One of Japan’s most eminent woodcut artists made his home in Obuse.
Obuse’s most famous resident was Katsushika Hokusai, the famous ukiyo-e woodblock printing artist. It literally means “images of the floating world”. Hokusai’s most enduring work is The Wave, which has become a symbol of Japan known throughout the world. However, during his time living in Obuse Hokusai he stopped producing woodcuts and began to work in mediums as diverse as shoji screens, lacquer coatings for portable yatai shrines, hanging scrolls and picture frames.
Several of Obuse’s main attractions center on Hokusai’s work. The Hokusai museum collection is dedicated to work done while living in Obuse (in his 80s until his death in 1849 at the age of 89) and includes displays, the festival floats, and many hanging scrolls.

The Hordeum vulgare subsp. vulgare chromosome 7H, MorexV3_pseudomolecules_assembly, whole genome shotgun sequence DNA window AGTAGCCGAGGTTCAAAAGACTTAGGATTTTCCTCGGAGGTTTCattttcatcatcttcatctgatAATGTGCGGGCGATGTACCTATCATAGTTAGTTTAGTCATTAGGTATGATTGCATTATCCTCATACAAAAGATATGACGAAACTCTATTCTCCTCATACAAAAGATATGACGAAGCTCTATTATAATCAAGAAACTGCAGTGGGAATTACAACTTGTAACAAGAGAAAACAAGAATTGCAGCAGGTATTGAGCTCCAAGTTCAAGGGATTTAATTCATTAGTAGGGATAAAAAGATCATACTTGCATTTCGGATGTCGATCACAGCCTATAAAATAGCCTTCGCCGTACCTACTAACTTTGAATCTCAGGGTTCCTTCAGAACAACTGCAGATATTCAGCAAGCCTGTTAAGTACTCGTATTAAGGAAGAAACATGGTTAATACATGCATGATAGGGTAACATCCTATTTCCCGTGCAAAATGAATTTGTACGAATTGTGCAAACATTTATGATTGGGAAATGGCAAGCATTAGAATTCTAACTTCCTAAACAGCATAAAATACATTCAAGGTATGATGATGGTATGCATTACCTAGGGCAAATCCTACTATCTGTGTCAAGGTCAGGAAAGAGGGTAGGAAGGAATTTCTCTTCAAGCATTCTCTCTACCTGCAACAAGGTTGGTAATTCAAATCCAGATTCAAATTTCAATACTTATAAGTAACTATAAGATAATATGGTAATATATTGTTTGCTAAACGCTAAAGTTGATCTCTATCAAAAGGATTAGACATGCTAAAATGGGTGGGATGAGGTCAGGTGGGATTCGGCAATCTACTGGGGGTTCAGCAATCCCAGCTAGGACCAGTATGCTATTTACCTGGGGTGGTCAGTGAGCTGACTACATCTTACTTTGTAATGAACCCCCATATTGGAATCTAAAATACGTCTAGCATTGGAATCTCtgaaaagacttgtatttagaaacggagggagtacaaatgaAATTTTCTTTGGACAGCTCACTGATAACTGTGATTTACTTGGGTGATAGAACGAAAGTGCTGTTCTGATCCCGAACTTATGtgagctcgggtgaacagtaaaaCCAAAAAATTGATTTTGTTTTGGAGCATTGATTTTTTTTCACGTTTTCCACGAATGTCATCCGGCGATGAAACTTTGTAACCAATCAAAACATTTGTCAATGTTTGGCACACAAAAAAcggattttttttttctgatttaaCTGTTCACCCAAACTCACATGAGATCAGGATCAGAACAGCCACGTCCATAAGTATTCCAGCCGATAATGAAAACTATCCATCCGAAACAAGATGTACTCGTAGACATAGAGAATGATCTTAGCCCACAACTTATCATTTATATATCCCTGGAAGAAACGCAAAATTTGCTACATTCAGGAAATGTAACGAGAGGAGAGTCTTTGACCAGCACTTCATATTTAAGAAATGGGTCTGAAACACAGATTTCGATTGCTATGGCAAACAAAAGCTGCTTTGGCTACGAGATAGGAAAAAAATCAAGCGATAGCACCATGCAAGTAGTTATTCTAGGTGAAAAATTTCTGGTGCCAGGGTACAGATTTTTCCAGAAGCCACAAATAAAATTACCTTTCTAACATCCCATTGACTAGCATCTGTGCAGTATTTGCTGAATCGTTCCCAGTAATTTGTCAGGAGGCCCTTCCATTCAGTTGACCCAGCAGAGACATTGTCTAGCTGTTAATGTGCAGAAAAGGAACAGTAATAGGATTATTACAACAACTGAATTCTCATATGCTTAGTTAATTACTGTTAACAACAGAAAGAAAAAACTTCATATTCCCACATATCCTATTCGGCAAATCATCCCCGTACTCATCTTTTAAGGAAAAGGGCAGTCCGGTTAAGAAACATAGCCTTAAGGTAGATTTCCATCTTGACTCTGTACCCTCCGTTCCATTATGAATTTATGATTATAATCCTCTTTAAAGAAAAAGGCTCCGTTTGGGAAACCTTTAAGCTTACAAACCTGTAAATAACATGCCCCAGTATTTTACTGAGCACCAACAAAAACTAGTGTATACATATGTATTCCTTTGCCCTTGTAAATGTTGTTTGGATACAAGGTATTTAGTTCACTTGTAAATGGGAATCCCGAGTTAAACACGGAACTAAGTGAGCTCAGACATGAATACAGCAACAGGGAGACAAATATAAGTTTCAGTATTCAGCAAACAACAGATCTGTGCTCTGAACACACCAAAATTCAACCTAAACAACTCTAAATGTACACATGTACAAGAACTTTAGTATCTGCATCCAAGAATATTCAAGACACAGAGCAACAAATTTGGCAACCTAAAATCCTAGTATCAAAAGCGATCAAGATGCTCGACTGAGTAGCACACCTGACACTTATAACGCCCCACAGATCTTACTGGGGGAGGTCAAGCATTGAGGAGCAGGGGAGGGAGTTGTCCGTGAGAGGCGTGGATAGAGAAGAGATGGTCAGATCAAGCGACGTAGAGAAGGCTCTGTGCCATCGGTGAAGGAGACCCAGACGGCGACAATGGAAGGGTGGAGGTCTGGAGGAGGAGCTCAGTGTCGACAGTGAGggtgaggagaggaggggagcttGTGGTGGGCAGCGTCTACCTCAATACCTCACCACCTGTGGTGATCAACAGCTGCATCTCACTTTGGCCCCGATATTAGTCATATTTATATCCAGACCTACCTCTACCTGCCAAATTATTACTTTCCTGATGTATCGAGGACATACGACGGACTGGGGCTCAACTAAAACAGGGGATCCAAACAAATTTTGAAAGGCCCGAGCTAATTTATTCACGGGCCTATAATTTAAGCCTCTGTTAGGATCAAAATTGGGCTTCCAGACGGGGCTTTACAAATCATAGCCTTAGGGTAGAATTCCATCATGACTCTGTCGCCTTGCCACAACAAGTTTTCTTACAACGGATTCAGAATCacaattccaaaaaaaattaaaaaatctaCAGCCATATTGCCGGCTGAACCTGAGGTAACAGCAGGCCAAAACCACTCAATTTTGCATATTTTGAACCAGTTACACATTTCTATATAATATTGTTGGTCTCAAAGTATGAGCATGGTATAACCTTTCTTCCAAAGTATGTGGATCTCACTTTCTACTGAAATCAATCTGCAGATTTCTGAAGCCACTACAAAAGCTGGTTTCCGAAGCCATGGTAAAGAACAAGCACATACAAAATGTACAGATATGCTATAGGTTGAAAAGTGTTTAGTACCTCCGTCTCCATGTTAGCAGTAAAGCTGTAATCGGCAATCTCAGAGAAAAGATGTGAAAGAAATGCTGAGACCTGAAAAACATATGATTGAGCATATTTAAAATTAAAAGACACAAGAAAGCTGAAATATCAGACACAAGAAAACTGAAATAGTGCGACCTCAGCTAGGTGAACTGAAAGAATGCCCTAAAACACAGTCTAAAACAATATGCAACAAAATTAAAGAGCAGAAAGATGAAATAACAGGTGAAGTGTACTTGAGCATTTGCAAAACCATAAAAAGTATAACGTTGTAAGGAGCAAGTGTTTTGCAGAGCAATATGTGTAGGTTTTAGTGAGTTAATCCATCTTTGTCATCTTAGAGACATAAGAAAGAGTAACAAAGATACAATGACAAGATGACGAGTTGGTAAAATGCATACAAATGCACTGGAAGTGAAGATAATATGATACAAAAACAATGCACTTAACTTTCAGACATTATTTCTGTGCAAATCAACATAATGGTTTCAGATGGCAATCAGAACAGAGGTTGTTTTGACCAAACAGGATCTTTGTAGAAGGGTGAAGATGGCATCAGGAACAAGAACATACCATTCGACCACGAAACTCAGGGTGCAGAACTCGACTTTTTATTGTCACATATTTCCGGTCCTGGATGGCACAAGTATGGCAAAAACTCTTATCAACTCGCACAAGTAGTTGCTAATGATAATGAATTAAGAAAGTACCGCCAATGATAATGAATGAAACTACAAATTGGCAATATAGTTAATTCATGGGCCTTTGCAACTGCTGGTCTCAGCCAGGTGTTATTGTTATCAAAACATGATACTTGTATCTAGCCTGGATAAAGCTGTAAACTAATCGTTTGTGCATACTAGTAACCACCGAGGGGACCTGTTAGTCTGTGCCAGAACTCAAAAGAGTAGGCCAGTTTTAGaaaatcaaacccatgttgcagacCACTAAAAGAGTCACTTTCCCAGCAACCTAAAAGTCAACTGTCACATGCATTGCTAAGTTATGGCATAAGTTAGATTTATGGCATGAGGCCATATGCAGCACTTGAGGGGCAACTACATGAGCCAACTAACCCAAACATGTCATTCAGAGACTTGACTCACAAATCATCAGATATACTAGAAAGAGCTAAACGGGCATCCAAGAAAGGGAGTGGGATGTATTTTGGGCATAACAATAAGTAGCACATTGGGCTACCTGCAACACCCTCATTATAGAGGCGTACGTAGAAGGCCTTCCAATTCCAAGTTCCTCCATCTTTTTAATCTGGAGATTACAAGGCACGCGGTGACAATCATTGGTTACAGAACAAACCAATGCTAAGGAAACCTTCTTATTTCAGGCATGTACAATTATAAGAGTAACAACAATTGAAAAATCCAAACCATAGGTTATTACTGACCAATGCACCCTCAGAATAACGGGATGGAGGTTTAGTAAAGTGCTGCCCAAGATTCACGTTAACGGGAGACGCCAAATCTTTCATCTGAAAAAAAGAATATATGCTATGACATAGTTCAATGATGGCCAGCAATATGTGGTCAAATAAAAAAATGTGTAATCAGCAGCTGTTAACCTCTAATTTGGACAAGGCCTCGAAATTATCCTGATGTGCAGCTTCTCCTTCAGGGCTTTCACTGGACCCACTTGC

Perhaps the most impressive of Hokusai’s works found at Obuse is the incredible giant image of a Chinese Phoenix that adorns the ceiling of the Gassho-in Temple that was completed in the last year of his life: Lie down on the tatami floor and look up to see all the painting (and also look for the hidden illustration!). The temple also has beautiful gardens.
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